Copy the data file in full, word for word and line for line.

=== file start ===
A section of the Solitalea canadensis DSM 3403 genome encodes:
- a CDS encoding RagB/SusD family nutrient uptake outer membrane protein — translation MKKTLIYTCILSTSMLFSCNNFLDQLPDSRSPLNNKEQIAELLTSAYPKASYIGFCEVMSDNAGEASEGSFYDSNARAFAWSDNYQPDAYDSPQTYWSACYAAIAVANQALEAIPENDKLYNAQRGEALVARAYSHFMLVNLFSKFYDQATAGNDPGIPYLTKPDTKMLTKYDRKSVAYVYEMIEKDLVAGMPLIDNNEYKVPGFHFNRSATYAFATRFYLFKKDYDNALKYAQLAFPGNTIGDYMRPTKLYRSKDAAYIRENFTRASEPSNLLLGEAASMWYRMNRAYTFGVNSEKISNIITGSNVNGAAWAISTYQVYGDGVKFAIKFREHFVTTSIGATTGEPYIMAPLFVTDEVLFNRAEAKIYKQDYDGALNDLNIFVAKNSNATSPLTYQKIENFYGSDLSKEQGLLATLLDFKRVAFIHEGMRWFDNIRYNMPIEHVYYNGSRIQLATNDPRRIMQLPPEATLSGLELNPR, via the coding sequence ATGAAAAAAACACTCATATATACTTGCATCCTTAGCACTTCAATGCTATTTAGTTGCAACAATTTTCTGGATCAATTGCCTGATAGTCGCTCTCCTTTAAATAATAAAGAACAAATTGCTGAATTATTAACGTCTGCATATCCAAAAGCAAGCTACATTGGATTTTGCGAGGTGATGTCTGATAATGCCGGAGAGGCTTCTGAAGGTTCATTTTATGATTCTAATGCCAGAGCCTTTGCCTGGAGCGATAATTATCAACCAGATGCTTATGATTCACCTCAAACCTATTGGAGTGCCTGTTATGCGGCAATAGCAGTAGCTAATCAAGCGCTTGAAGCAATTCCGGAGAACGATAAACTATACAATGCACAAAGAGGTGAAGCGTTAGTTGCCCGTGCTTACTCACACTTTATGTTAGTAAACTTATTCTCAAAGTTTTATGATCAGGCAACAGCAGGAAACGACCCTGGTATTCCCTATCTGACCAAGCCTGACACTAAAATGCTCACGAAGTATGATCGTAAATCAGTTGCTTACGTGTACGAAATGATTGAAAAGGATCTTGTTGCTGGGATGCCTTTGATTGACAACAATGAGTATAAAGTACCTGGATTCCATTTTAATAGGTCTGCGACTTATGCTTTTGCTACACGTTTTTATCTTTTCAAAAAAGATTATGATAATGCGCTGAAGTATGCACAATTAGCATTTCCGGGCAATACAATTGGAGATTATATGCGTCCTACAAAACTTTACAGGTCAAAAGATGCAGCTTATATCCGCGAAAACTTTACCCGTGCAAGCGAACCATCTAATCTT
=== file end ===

A section of the Solitalea canadensis DSM 3403 genome encodes:
- a CDS encoding RagB/SusD family nutrient uptake outer membrane protein — translation MKKTLIYTCILSTSMLFSCNNFLDQLPDSRSPLNNKEQIAELLTSAYPKASYIGFCEVMSDNAGEASEGSFYDSNARAFAWSDNYQPDAYDSPQTYWSACYAAIAVANQALEAIPENDKLYNAQRGEALVARAYSHFMLVNLFSKFYDQATAGNDPGIPYLTKPDTKMLTKYDRKSVAYVYEMIEKDLVAGMPLIDNNEYKVPGFHFNRSATYAFATRFYLFKKDYDNALKYAQLAFPGNTIGDYMRPTKLYRSKDAAYIRENFTRASEPSNLLLGEAASMWYRMNRAYTFGVNSEKISNIITGSNVNGAAWAISTYQVYGDGVKFAIKFREHFVTTSIGATTGEPYIMAPLFVTDEVLFNRAEAKIYKQDYDGALNDLNIFVAKNSNATSPLTYQKIENFYGSDLSKEQGLLATLLDFKRVAFIHEGMRWFDNIRYNMPIEHVYYNGSRIQLATNDPRRIMQLPPEATLSGLELNPR, via the coding sequence ATGAAAAAAACACTCATATATACTTGCATCCTTAGCACTTCAATGCTATTTAGTTGCAACAATTTTCTGGATCAATTGCCTGATAGTCGCTCTCCTTTAAATAATAAAGAACAAATTGCTGAATTATTAACGTCTGCATATCCAAAAGCAAGCTACATTGGATTTTGCGAGGTGATGTCTGATAATGCCGGAGAGGCTTCTGAAGGTTCATTTTATGATTCTAATGCCAGAGCCTTTGCCTGGAGCGATAATTATCAACCAGATGCTTATGATTCACCTCAAACCTATTGGAGTGCCTGTTATGCGGCAATAGCAGTAGCTAATCAAGCGCTTGAAGCAATTCCGGAGAACGATAAACTATACAATGCACAAAGAGGTGAAGCGTTAGTTGCCCGTGCTTACTCACACTTTATGTTAGTAAACTTATTCTCAAAGTTTTATGATCAGGCAACAGCAGGAAACGACCCTGGTATTCCCTATCTGACCAAGCCTGACACTAAAATGCTCACGAAGTATGATCGTAAATCAGTTGCTTACGTGTACGAAATGATTGAAAAGGATCTTGTTGCTGGGATGCCTTTGATTGACAACAATGAGTATAAAGTACCTGGATTCCATTTTAATAGGTCTGCGACTTATGCTTTTGCTACACGTTTTTATCTTTTCAAAAAAGATTATGATAATGCGCTGAAGTATGCACAATTAGCATTTCCGGGCAATACAATTGGAGATTATATGCGTCCTACAAAACTTTACAGGTCAAAAGATGCAGCTTATATCCGCGAAAACTTTACCCGTGCAAGCGAACCATCTAATCTT